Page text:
Q: Everyone complains about builders before or after the building process. My concern is that builders don’t deliver what is promised, or they trick me in the paperwork I’m supposed to sign. How can I protect myself from fraud? Are there laws protecting me against these giants? –Ron Z., via e-mail
A: First of all, I feel you’re being too broad in your statements. Most contractors are small-business owners, not the giants you allude to, and while there are certainly dishonest and unscrupulous contractors — as there are practitioners of any trade — after 27 years as a contractor myself, I know of very few who “trick” clients into signing paperwork.
Part of the problem comes from the fact that many construction projects are somewhat subjective in nature. A person may want to have a bathroom remodeled, and mentally he or she has an image of what the remodeling should accomplish. However, he or she may be unwilling or unable to accurately convey those expectations to the contractor, who then has to form his or her own mental image of what’s expected. Without good, clear, ongoing written and verbal communication, it’s doubtful that those two mental images are going to coincide exactly, and in my experience that’s when the problems are going to occur.
To answer the other part of your question, yes, almost every state has laws in place to protect the consumer against contractor fraud to some degree or another. But you need to rely on yourself first and foremost, and toward that end I would have the following general recommendations:
- Know your contractor: Try to select a contractor who has been referred to you by someone you know and trust. Most contractors are not huge, faceless corporations; select a small company, meet the owner in person, and get a feel for who you’re dealing with. This is a two-way street, and remember that as contractors, we’re just as leery of new and unknown clients as they are of us. For every horror story of dishonest contractors, there’s another story of the “clients from hell.” Try to start your relationship on a footing of mutual trust and respect.
- Check references: Get the contractor’s license number as well as bond and insurance information, then check the status of them with the state contractors board. The contractor can give you the necessary information and phone numbers, and if they won’t, drop them from your list immediately.
- Check past clients: Request a list of past clients from the contractor, and contact some of them to see what their experiences were. Again, if the contractor will not provide you with references, then don’t even consider using them.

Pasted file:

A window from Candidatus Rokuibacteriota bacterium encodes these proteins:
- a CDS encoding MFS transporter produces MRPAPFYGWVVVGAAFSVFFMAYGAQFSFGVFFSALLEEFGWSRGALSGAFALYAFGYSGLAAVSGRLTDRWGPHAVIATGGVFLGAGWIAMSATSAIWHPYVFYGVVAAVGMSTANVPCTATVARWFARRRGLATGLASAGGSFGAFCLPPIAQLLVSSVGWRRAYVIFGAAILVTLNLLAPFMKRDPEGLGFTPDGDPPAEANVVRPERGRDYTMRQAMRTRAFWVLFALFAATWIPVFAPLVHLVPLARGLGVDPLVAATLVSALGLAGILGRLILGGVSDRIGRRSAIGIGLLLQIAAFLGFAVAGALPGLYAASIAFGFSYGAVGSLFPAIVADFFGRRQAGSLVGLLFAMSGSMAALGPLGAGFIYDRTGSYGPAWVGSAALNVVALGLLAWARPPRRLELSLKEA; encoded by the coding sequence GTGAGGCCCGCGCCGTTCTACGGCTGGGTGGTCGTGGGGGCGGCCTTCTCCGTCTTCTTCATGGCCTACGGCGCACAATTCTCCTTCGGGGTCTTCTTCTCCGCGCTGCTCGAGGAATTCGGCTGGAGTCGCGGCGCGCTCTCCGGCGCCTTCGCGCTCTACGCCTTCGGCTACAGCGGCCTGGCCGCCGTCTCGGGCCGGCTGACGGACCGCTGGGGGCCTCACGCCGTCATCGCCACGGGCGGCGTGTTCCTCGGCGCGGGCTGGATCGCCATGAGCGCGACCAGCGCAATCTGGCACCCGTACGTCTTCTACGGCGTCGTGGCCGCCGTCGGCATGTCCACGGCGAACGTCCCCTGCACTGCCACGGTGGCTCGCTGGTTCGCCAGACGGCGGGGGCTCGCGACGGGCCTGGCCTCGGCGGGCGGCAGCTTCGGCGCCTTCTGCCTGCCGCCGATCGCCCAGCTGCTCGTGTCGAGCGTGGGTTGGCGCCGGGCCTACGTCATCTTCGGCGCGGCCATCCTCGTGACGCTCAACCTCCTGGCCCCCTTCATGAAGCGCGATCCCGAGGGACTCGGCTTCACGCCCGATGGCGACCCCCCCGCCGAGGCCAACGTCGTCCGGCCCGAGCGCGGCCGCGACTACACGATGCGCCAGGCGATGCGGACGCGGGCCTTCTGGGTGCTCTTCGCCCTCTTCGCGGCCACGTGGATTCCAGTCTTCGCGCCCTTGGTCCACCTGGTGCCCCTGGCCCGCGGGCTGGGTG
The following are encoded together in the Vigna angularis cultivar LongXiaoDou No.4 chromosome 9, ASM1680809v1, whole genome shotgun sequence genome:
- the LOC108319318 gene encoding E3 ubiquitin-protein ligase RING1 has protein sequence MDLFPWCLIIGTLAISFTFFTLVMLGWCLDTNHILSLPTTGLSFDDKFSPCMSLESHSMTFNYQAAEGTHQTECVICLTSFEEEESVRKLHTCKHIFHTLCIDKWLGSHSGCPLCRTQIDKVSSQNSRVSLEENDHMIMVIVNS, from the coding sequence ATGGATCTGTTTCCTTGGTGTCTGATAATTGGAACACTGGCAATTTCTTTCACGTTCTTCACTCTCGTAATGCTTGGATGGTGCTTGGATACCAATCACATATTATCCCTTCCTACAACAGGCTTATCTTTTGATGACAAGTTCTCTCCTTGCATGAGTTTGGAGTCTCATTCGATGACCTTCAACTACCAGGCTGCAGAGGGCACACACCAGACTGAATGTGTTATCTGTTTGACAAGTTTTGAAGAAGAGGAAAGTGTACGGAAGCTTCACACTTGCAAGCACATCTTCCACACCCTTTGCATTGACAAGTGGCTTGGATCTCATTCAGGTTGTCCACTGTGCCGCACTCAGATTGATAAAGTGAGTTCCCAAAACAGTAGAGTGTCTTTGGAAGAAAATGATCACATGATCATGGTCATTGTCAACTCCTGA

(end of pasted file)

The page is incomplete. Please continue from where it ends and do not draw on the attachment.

- Get it in writing: When you hire a contractor for anything — a new house, a remodel, a repair — get an estimate in writing of what they are going to do and how much it will cost. Make your wishes as clear to them as possible; then be sure as many specifics of your agreement as possible are spelled out in a written contract. Make sure you understand the contractor and your rights and obligations under it; if you don’t, then ask questions. As the job progresses, if there are any change orders you need to make, be sure they are in writing as well.
- Have a written contract: Obtain a contract in writing that spells out the details of your agreement, including work to be done, price, payment details, and remedies in the event of problems.
- Never pay upfront: It still amazes me the number of people I hear of who pay all or a large part of the price of the job in an upfront payment, and then despair as to why they have no recourse if the job goes awry. Incidentally, it’s one of the major objections that I have to contracting with a home center. Never pay the contract in advance for promised work, even if they offer you a great discount.
It’s not unusual to pay a contractor a small deposit at the time you sign the contract — never more than 10 percent of the job — but never pay for work that hasn’t been done. As the job progresses, pay your draws as each part of the job is fully completed — the draw schedule will be spelled out in your contract.
- Don’t ask for “contractor pricing” or other discounts: How many people would walk into a restaurant and ask for the steak at the owner’s price, or ask the tire dealer for tires at his cost? You wouldn’t think of it, yet it’s a very common question that contractors hear every day. Contractors are business people, and if they are able to purchase something at a wholesale or discounted price — as business owners of all types do — that is part of their profit margin, and it’s certainly not yours to ask for. Treat the contractor with respect, and you will receive the same in return.
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